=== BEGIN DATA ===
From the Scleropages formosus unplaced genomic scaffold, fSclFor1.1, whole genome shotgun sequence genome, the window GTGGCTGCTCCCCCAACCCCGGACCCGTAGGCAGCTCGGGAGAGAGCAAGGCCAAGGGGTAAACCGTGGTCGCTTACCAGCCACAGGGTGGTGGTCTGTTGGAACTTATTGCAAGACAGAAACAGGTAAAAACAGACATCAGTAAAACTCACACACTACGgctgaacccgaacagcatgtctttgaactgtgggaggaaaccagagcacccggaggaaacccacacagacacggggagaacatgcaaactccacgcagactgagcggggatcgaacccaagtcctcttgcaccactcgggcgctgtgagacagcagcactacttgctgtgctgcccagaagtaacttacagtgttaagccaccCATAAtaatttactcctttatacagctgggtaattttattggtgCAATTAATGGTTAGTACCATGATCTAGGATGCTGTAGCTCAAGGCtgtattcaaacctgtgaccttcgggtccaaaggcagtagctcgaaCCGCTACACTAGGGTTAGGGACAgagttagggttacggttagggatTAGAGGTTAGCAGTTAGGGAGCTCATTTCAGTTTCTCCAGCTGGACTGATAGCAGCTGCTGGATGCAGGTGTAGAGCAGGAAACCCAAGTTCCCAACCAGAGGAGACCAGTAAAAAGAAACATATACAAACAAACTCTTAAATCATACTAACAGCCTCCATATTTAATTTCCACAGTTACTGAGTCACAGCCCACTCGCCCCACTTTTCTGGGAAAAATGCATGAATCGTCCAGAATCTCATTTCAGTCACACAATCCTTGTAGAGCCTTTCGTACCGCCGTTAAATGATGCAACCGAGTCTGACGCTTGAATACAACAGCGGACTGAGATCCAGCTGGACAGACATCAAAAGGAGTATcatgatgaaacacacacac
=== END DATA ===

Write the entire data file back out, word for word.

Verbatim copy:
From the Scleropages formosus unplaced genomic scaffold, fSclFor1.1, whole genome shotgun sequence genome, the window GTGGCTGCTCCCCCAACCCCGGACCCGTAGGCAGCTCGGGAGAGAGCAAGGCCAAGGGGTAAACCGTGGTCGCTTACCAGCCACAGGGTGGTGGTCTGTTGGAACTTATTGCAAGACAGAAACAGGTAAAAACAGACATCAGTAAAACTCACACACTACGgctgaacccgaacagcatgtctttgaactgtgggaggaaaccagagcacccggaggaaacccacacagacacggggagaacatgcaaactccacgcagactgagcggggatcgaacccaagtcctcttgcaccactcgggcgctgtgagacagcagcactacttgctgtgctgcccagaagtaacttacagtgttaagccaccCATAAtaatttactcctttatacagctgggtaattttattggtgCAATTAATGGTTAGTACCATGATCTAGGATGCTGTAGCTCAAGGCtgtattcaaacctgtgaccttcgggtccaaaggcagtagctcgaaCCGCTACACTAGGGTTAGGGACAgagttagggttacggttagggatTAGAGGTTAGCAGTTAGGGAGCTCATTTCAGTTTCTCCAGCTGGACTGATAGCAGCTGCTGGATGCAGGTGTAGAGCAGGAAACCCAAGTTCCCAACCAGAGGAGACCAGTAAAAAGAAACATATACAAACAAACTCTTAAATCATACTAACAGCCTCCATATTTAATTTCCACAGTTACTGAGTCACAGCCCACTCGCCCCACTTTTCTGGGAAAAATGCATGAATCGTCCAGAATCTCATTTCAGTCACACAATCCTTGTAGAGCCTTTCGTACCGCCGTTAAATGATGCAACCGAGTCTGACGCTTGAATACAACAGCGGACTGAGATCCAGCTGGACAGACATCAAAAGGAGTATcatgatgaaacacacacac